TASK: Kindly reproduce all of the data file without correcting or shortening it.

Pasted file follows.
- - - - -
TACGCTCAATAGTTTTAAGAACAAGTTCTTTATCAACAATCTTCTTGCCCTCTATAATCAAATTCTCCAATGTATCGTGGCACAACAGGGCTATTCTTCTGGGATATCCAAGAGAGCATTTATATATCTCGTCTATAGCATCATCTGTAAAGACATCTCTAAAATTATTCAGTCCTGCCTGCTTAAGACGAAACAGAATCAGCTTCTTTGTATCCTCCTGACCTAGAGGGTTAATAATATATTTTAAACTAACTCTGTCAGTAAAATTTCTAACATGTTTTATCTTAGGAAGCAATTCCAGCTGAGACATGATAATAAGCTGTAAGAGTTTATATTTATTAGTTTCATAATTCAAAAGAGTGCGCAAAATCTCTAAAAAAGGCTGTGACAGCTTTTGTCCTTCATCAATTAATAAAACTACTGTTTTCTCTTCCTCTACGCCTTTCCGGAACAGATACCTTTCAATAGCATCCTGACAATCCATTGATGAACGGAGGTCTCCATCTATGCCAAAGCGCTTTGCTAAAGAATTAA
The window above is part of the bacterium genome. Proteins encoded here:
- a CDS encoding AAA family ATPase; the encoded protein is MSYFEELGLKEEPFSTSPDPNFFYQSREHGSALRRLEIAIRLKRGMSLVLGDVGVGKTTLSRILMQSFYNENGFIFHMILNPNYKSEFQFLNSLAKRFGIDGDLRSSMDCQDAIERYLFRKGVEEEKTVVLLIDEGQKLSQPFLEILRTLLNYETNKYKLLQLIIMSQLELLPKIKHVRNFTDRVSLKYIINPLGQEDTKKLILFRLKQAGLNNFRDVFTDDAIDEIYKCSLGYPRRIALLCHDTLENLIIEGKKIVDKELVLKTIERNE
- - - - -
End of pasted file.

TACGCTCAATAGTTTTAAGAACAAGTTCTTTATCAACAATCTTCTTGCCCTCTATAATCAAATTCTCCAATGTATCGTGGCACAACAGGGCTATTCTTCTGGGATATCCAAGAGAGCATTTATATATCTCGTCTATAGCATCATCTGTAAAGACATCTCTAAAATTATTCAGTCCTGCCTGCTTAAGACGAAACAGAATCAGCTTCTTTGTATCCTCCTGACCTAGAGGGTTAATAATATATTTTAAACTAACTCTGTCAGTAAAATTTCTAACATGTTTTATCTTAGGAAGCAATTCCAGCTGAGACATGATAATAAGCTGTAAGAGTTTATATTTATTAGTTTCATAATTCAAAAGAGTGCGCAAAATCTCTAAAAAAGGCTGTGACAGCTTTTGTCCTTCATCAATTAATAAAACTACTGTTTTCTCTTCCTCTACGCCTTTCCGGAACAGATACCTTTCAATAGCATCCTGACAATCCATTGATGAACGGAGGTCTCCATCTATGCCAAAGCGCTTTGCTAAAGAATTAA
The window above is part of the bacterium genome. Proteins encoded here:
- a CDS encoding AAA family ATPase; the encoded protein is MSYFEELGLKEEPFSTSPDPNFFYQSREHGSALRRLEIAIRLKRGMSLVLGDVGVGKTTLSRILMQSFYNENGFIFHMILNPNYKSEFQFLNSLAKRFGIDGDLRSSMDCQDAIERYLFRKGVEEEKTVVLLIDEGQKLSQPFLEILRTLLNYETNKYKLLQLIIMSQLELLPKIKHVRNFTDRVSLKYIINPLGQEDTKKLILFRLKQAGLNNFRDVFTDDAIDEIYKCSLGYPRRIALLCHDTLENLIIEGKKIVDKELVLKTIERNE